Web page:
Principle 2: Operable – User interface components and navigation must be operable.

2.1 Keyboard Accessible: Make all functionality available from a keyboard.

All functionality of the content is operable through a keyboard interface without requiring specific timings for individual keystrokes, except where the underlying function requires input that depends on the path of the user’s movement and not just the endpoints.

2.2 Provide users enough time to read and use content.

The time limit is essential and extending it would invalidate the activity.The user is warned before time expires and given at least 20 seconds to extend the time limit with a simple action, and the user is allowed to extend the time limit at least ten times.

2.3 Seizures: Do not design content in a way that is known to cause seizures.

Web pages do not contain anything that flashes more than three times in any one second period, or the flash is below the general flash and red flash thresholds.Web pages do not contain anything that flashes more than three times in any one second period.

2.4 Provide ways to help users navigate, find content, and determine where they are.

A mechanism is available to bypass blocks of content that are repeated on multiple Web pages.Web pages have titles that describe topic or purpose.If a Web page can be navigated sequentially and the navigation sequences affect meaning or operation, focusable components receive focus in an order that preserves meaning and operability.

Principle 3: Understandable – Information and the operation of user interface must be understandable.

3.1 Readable: Make text content readable and understandable.

The human language of each passage or phrase in the content can be programmatically determined except for proper names, technical terms, words of indeterminate language, and words or phrases that have become part of the vernacular of the immediately surrounding text.A mechanism is available for identifying specific definitions of words or phrases used in an unusual or restricted way, including idioms and jargon.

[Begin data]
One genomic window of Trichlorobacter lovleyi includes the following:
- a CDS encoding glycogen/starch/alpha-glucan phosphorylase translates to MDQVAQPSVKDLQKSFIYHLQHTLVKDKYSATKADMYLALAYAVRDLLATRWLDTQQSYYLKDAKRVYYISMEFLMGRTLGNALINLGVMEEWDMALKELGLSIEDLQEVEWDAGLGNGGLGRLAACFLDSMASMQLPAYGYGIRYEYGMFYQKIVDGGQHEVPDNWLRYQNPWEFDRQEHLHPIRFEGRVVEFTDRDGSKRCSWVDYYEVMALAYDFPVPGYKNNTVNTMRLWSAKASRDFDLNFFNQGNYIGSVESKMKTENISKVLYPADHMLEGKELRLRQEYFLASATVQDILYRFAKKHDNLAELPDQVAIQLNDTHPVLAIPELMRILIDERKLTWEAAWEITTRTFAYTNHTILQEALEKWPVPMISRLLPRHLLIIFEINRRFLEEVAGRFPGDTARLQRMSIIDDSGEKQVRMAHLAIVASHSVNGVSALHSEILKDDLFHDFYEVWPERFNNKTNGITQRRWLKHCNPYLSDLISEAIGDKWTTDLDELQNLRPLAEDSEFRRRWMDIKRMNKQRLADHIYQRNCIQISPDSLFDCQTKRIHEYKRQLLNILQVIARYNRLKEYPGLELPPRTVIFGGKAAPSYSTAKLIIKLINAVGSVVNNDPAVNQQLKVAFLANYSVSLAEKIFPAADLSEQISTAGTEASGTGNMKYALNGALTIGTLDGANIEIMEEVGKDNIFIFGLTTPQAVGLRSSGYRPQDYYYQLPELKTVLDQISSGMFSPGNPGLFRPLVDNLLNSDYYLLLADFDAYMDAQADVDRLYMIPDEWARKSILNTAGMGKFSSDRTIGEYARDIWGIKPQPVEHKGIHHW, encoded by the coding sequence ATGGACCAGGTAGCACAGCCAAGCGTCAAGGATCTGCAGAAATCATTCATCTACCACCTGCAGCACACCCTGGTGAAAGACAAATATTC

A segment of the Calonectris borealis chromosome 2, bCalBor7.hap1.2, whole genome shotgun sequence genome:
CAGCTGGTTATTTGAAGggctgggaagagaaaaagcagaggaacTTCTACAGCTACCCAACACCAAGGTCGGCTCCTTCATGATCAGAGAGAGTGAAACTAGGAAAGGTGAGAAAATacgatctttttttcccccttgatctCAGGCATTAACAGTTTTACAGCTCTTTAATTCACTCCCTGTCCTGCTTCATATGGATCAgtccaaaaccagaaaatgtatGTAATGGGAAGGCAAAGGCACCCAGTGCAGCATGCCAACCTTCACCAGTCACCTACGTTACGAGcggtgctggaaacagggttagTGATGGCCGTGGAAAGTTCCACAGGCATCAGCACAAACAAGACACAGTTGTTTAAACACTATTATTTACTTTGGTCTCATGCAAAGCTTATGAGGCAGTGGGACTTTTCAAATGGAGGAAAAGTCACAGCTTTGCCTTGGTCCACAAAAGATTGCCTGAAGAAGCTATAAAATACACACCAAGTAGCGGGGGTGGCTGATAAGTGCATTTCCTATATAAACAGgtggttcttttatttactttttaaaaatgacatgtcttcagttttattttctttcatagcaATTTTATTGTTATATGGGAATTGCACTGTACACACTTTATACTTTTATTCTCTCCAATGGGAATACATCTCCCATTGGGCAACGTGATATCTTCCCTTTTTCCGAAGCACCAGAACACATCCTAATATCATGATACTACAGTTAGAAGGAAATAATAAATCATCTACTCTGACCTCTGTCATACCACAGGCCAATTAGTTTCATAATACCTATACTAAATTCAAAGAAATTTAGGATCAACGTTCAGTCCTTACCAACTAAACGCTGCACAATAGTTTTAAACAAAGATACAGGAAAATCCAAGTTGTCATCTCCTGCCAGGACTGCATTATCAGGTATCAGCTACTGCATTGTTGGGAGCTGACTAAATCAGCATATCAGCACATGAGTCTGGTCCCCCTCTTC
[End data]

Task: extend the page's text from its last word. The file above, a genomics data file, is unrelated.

3.2 Predictable: Make Web pages appear and operate in predictable ways.

When any component receives focus, it does not initiate a change of context.Changing the setting of any user interface component does not automatically cause a change of context unless the user has been advised of the behavior before using the component.

3.3 Help users avoid and correct mistakes.

If an input error is automatically detected, the item that is in error is identified and the error is described to the user in text.Labels or instructions are provided when content requires user input.If an input error is automatically detected and suggestions for correction are known, then the suggestions are provided to the user, unless it would jeopardize the security or purpose of the content.

Principle 4: Robust – Content must be robust enough that it can be interpreted reliably by a wide variety of user agents, including assistive technologies. 

4.1 Maximize compatibility with current and future user agents, including assistive technologies.

In content implemented using markup languages, elements have complete start and end tags, elements are nested according to their specifications, elements do not contain duplicate attributes, and any IDs are unique, except where the specifications allow these features.For all user interface components (including but not limited to: form elements, links and components generated by scripts), the name and role can be programmatically determined; states, properties, and values that can be set by the user can be programmatically set; and notification of changes to these items is available to user agents, including assistive technologies.

Conclusion

The web offers so many opportunities to people with disabilities that are unavailable through any other medium. It offers independence and freedom. However, if a web site is not created with web accessibility in mind, it may exclude a segment of the population that stands to gain the most from the internet. Most people do not intend to exclude people with disabilities. As organizations and designers we should be aware of and implement accessibility, this would ensure that their content can be accessed by a broader population.